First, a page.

So a mom in Arizona left her baby in a shopping cart recently and now the whole world is falling apart (sarcasm). I can’t lie, upon reading the headlines, my initial reaction was super-judgy… Like, “what braindead mom could forget their newborn?”… Then I realized that while I’ve never forgotten my baby before (and hope to never experience something so tragic), I’ve had more braindead mom moments than I’d like to admit, but feel so compelled to discuss.
I’m not going to necessarily jump on the #istandwithcherish bandwagon, but I am going to totally sympathize with the terror and embarrassment that comes along with having mom-brain. Mom-brain is real, it is not a joke, and I fully understand it now.
Somewhere in my early 2nd trimester, my once multitasking, intelligent, highly capable brain began turning to mush. I’d leave my car running in the parking lot at work, leave my wallet at home while running errands and completely forget whole conversations that I’d have with coworkers, family or friends.
My husband thought it was funny- how I went from being such a type-a, control-freak multitasker, never living in the moment because I was always planning the next – to forgetting what I had eaten for breakfast and eating the same thing for lunch.
Pregnant mom-brain is like pregnancy weight gain. You know you can’t help it, but you’re sure hoping it’ll go away eventually. Everything is cuter when you have the pregnancy get-out-of-jail-free card.
My baby was born in January, I fell more in love than I could have ever imagined, and naturally all my brain could focus on was her. For the first few weeks I didn’t know which end was up, what day it was, whether or not I had showered/eaten/paid bills. And then I realized, mom-brain was here to stay.
In my last 7 months as a mom, I’ve continued to let my mushy brain make me responsible for so many ridiculous things. Things I would have been so judgy of before… driving off with my coffee on top of my car, forgetting my groceries at the store and having to return hours later to pick them up, completely missing lunch dates with friends, and most recently, locking my keys in the trunk after grocery shopping.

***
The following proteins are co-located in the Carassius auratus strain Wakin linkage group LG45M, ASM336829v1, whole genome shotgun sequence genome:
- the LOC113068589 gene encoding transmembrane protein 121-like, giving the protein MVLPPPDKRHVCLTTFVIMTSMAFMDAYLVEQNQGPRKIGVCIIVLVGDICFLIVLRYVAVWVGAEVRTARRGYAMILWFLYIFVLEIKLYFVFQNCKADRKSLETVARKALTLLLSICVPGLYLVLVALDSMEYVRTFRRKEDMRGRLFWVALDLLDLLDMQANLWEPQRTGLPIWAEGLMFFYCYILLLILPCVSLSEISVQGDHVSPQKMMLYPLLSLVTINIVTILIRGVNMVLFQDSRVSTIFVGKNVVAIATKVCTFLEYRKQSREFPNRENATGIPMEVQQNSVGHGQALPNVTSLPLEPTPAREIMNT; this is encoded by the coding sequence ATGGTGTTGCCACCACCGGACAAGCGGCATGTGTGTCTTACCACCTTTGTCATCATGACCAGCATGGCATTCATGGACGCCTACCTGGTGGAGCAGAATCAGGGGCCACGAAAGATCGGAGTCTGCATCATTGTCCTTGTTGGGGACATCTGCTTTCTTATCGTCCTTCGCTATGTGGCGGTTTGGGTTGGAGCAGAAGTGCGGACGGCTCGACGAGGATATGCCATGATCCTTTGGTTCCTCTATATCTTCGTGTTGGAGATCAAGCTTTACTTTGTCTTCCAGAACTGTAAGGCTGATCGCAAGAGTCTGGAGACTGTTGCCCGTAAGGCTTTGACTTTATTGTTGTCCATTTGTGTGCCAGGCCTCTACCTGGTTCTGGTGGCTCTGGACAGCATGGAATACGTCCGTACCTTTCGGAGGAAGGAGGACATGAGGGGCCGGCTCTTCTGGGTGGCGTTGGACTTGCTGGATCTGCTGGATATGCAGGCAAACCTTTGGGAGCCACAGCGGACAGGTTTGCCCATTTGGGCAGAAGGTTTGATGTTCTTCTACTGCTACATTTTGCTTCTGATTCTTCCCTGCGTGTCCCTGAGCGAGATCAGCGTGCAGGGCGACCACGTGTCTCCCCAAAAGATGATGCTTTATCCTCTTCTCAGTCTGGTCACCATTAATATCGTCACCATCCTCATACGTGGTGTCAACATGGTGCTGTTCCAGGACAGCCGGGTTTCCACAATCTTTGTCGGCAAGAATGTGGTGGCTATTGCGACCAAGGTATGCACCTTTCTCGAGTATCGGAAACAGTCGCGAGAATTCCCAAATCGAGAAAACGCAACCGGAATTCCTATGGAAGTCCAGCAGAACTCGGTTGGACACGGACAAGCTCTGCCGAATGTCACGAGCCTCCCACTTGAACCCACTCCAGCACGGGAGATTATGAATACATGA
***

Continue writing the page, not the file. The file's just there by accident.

None of these things are as epically life-altering as forgetting your baby in a shopping cart, or worse, forgetting your baby in a sweltering hot car. But they make you realize that yes, EVERY single part of you changes when you become a mom- especially the control center of your being.
You see, my mom-brain is 100% due to the fact that at all moments of the day, I am thinking about my child. No, not always in a lovey-dovey can’t-wait-to-kiss-her way, but more along the lines of:
– what time is it and how long do I have before she needs to nap?
– did she finish all of her food at school?
– do I have enough of her food to get me through the week?
– Is this restaurant too loud for her?
– what if she misses her nap today? I am doomed?
– what if she wakes up in the middle of the night?
– what can I do to ease her teething pain?
– why does the car smell like poop again?
– where the hell did the poop go?
– how do all her socks disappear?
Add about 500 more things to that list, and you get the picture.
See, your brain no longer works for you. Your brain has been hard-wired long before you created this tiny human to live in survival mode, constantly planning, anticipating and worrying for the well-being of your child.
Pregnancy was just a test run for all of this. I totally get that now. All those moments my hubby found funny and cute are now more real than ever, only much, much scarier once your child enters the picture.
Had my baby been with me last weekend when I locked my keys in the car, she would have either been:
A) locked in the car in 100 degree weather.
B) standing in the middle of a parking lot in 100 degree weather with her hysterical mother.
We are all very lucky that she was home with daddy that day. But shit really does happen. It can happen to any mom, at any time. Not because we are bad, evil, women out to destroy our child’s lives. But because we are real, we are moms, constantly thinking on overdrive for the better of our families. And don’t get me started on the mom-brain challenges for us working moms – we have to work twice as hard to not appear as flakey as we feel.
It is NEVER okay to leave your baby in a shopping cart, Cherish… But world, it is never okay for you to peg her as a “horrible mother” because her mom-brain got the best of her that day.
There is no way around it, every mom has had her mom-brain moment here and there (and everywhere).
So for now, until they invent a magic pill for this whole mom-brain thing,